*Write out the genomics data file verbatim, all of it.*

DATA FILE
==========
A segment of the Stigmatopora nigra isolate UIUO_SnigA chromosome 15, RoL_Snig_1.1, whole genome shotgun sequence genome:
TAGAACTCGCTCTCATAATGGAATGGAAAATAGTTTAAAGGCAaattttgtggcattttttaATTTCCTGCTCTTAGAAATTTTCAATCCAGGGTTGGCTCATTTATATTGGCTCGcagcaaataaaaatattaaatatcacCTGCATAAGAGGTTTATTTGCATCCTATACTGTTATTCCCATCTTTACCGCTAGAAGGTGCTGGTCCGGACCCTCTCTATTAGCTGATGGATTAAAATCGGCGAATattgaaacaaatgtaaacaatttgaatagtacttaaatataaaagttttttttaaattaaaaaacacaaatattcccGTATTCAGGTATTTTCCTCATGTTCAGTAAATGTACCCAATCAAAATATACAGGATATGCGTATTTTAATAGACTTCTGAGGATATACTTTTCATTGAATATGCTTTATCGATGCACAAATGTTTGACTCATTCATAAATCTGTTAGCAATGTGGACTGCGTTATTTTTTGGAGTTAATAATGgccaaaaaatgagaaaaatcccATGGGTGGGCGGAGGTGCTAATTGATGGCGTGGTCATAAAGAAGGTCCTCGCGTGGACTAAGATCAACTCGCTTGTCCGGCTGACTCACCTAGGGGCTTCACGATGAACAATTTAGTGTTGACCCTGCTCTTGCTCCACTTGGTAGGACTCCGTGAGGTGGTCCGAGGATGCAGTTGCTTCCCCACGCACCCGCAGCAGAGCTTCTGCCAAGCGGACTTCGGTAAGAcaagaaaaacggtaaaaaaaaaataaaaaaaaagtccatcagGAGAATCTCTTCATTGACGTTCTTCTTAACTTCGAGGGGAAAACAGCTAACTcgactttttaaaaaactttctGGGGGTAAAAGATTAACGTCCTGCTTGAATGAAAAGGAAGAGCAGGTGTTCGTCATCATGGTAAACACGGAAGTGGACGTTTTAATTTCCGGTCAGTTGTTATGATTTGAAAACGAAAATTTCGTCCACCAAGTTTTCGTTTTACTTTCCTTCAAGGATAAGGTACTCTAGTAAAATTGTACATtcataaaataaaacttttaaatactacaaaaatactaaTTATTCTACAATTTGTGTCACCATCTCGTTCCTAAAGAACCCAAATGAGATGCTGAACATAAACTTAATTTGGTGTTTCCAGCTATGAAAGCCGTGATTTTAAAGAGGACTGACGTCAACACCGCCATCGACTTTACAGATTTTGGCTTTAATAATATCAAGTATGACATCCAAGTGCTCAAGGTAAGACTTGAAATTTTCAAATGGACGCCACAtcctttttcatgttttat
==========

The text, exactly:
A segment of the Stigmatopora nigra isolate UIUO_SnigA chromosome 15, RoL_Snig_1.1, whole genome shotgun sequence genome:
TAGAACTCGCTCTCATAATGGAATGGAAAATAGTTTAAAGGCAaattttgtggcattttttaATTTCCTGCTCTTAGAAATTTTCAATCCAGGGTTGGCTCATTTATATTGGCTCGcagcaaataaaaatattaaatatcacCTGCATAAGAGGTTTATTTGCATCCTATACTGTTATTCCCATCTTTACCGCTAGAAGGTGCTGGTCCGGACCCTCTCTATTAGCTGATGGATTAAAATCGGCGAATattgaaacaaatgtaaacaatttgaatagtacttaaatataaaagttttttttaaattaaaaaacacaaatattcccGTATTCAGGTATTTTCCTCATGTTCAGTAAATGTACCCAATCAAAATATACAGGATATGCGTATTTTAATAGACTTCTGAGGATATACTTTTCATTGAATATGCTTTATCGATGCACAAATGTTTGACTCATTCATAAATCTGTTAGCAATGTGGACTGCGTTATTTTTTGGAGTTAATAATGgccaaaaaatgagaaaaatcccATGGGTGGGCGGAGGTGCTAATTGATGGCGTGGTCATAAAGAAGGTCCTCGCGTGGACTAAGATCAACTCGCTTGTCCGGCTGACTCACCTAGGGGCTTCACGATGAACAATTTAGTGTTGACCCTGCTCTTGCTCCACTTGGTAGGACTCCGTGAGGTGGTCCGAGGATGCAGTTGCTTCCCCACGCACCCGCAGCAGAGCTTCTGCCAAGCGGACTTCGGTAAGAcaagaaaaacggtaaaaaaaaaataaaaaaaaagtccatcagGAGAATCTCTTCATTGACGTTCTTCTTAACTTCGAGGGGAAAACAGCTAACTcgactttttaaaaaactttctGGGGGTAAAAGATTAACGTCCTGCTTGAATGAAAAGGAAGAGCAGGTGTTCGTCATCATGGTAAACACGGAAGTGGACGTTTTAATTTCCGGTCAGTTGTTATGATTTGAAAACGAAAATTTCGTCCACCAAGTTTTCGTTTTACTTTCCTTCAAGGATAAGGTACTCTAGTAAAATTGTACATtcataaaataaaacttttaaatactacaaaaatactaaTTATTCTACAATTTGTGTCACCATCTCGTTCCTAAAGAACCCAAATGAGATGCTGAACATAAACTTAATTTGGTGTTTCCAGCTATGAAAGCCGTGATTTTAAAGAGGACTGACGTCAACACCGCCATCGACTTTACAGATTTTGGCTTTAATAATATCAAGTATGACATCCAAGTGCTCAAGGTAAGACTTGAAATTTTCAAATGGACGCCACAtcctttttcatgttttat